Loving the Difficult


“It’s lonely at the top,” so the saying goes.  While that may seem like pure arrogance, those of us who lead know the isolation of being in charge.  Part of that seclusion comes from the challenge of loving the difficult.  Good leadership is, after all, staring down all that is complex and rigorous.  We face head-on obstacles like the financial health of our ministry, creative solving of complicated and persistent problems, and juggling of priorities all while trying to maintain our own spiritual health.

The core of these difficulties comes right down to people.  Immediately out of the starting gate, things are more involved with inclusion ministry because of the population we serve.  Leaders in our role frequently need to spend time growing in understanding of those with unique abilities and what they require.  Accommodations often require a bit more effort and forethought.  Managing volunteers is no easy task.  Grumpy complaints from every direction can wear us down.  And building understanding with those outside of the disability community is particularly frustrating and daunting.  As a friend of mine once conveyed, “Ministry would be great, if it wasn’t for the people!”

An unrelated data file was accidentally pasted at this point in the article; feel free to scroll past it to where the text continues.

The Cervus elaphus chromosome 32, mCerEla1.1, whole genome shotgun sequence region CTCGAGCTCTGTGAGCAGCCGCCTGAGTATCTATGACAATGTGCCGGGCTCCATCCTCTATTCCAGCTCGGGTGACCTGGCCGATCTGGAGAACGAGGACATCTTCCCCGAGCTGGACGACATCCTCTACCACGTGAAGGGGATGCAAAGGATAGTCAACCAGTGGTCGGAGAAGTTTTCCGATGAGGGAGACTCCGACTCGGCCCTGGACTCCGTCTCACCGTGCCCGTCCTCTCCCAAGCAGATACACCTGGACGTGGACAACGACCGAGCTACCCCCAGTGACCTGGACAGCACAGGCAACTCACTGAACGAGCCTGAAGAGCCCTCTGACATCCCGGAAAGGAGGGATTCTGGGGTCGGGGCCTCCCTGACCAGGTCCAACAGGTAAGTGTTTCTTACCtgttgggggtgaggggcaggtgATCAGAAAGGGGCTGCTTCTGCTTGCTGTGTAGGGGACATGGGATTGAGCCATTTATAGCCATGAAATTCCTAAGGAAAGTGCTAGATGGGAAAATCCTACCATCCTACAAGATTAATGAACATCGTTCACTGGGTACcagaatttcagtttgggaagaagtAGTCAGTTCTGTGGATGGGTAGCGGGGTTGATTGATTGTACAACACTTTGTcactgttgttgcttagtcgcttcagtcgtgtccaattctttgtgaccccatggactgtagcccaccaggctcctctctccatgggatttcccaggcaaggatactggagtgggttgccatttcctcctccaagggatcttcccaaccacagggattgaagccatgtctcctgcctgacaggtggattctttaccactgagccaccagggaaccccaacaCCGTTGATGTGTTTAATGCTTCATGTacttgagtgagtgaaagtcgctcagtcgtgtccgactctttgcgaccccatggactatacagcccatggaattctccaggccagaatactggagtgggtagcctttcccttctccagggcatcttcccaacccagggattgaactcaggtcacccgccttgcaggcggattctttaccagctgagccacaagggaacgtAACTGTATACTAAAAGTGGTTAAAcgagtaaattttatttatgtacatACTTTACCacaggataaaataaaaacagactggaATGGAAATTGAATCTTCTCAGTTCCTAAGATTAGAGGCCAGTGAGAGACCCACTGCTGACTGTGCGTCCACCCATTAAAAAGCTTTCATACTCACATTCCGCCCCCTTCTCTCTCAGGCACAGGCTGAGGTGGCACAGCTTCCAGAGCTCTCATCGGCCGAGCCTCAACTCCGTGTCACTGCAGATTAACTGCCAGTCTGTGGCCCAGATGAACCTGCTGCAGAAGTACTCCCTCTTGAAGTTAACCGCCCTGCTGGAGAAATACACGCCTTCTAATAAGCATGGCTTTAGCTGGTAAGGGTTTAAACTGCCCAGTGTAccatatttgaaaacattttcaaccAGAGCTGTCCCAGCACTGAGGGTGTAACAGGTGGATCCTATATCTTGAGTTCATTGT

Yet, we can press on in godly excellence if we spend adequate time in solitude praying around the particular topic of loving the difficult.  Rather than letting our anger get the best of us, praying that Jesus would help us to love like He does becomes essential.  What, in our own humanity, can we ever really offer to glorify God or help others?  We are inadequate, sinful and selfish.  But hand-in-hand with the Lord, infused with the Holy Spirit, we can gain wisdom for guiding our teams and those we serve.  We develop a thicker skin and the ability to laugh off the annoyances that are a part of every human’s behavior.  And we have full access to the discernment of our Heavenly Father in the most complex of situations.

Want to become a better leader today?  Love more.  I’ll be praying right alongside you and for you.

Image courtesy of: FreeDigitalPhotos.net

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